6 thoughts on “What The Engine Was Trying To Say

  1. we actually had a similar experience but it was with a Cirrus SR 20, 1 cylinder was replaced, and we suspect not properly torqued down. Within 100 hours, we had a lot of metal in the engine, requiring an Iran. Spun main bearings and obvious evidence that the case had shifted. Like Mike Busch says, replacing cylinders is a very big deal and has to be done properly. We were lucky because we discovered it at a routine oil change in the filter cutting.

  2. What were the pilot’s hrs, MEL, TT, C-421, total and last 90 days, recurrent training where and how long ago, his age.

  3. Those series of continental engines are
    Very tender and rarely make TBO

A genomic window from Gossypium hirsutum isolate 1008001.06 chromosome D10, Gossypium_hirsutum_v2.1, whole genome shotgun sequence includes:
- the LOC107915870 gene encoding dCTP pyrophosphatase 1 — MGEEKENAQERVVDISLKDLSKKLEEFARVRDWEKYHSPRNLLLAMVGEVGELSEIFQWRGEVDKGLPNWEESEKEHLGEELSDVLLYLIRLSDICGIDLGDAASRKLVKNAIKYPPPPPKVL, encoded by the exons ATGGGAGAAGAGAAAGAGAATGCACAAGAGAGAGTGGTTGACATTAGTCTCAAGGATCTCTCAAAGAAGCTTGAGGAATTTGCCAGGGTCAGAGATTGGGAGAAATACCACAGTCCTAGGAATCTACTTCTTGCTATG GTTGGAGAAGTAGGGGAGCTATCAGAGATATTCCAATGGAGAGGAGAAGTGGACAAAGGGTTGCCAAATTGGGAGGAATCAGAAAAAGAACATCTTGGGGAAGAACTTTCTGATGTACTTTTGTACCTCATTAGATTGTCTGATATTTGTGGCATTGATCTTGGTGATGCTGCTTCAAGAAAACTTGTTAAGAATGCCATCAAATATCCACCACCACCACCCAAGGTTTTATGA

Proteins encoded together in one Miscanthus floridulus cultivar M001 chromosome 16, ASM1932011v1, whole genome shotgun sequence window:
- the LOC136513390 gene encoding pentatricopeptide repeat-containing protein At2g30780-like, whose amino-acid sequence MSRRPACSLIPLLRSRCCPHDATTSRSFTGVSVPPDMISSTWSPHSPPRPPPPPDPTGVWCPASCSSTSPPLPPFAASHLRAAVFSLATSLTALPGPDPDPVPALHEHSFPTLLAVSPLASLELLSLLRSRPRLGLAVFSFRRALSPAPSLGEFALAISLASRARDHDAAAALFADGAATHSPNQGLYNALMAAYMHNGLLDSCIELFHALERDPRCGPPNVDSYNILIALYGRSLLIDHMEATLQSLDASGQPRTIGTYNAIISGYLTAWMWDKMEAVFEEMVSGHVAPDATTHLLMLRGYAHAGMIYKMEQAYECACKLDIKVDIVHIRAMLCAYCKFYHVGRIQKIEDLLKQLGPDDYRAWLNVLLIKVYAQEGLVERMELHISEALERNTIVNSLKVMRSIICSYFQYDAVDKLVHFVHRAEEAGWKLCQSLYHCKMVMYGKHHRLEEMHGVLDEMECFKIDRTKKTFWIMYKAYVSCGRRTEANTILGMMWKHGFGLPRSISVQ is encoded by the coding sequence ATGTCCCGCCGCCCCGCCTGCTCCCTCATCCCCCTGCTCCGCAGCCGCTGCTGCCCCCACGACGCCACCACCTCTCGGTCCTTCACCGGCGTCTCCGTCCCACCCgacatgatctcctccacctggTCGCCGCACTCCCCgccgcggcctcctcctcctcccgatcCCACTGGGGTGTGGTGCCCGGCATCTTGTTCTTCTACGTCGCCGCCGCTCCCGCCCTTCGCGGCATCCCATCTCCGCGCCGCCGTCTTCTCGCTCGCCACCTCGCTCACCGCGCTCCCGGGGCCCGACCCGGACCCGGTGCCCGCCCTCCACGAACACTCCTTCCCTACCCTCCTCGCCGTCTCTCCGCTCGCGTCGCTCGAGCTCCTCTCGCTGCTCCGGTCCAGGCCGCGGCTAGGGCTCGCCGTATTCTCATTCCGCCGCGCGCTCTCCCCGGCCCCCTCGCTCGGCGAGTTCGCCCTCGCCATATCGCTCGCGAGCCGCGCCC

Not unusual to need at least one top overhaul before TBO. It takes a gentle hand to fly them.
    A thorough preflight of the engines every time

  4. Not an excuse, just an observation. But seeing how he was picking up a “company man” how much pressure to fly was involved? This can be insidious in commercial operations.

  5. I’m a licensed, but inactive A&P. There are records of who worked on the engine, and who inspected the work. If the plane is flown for hire, it HAS to be inspected every 100 hours. When I worked at an FBO/Flying Club, every Friday, I would go to every plane in the club and replenish the oil cans in the plane, and record how many were required for each plane. That data would go into a program that tracked oil usage. I don’t know what happened to the data after that, but seems to me that if an engine’s oil issue jumps up, and plateaus (sp) or continues climbing, that that would be a cause for concern.

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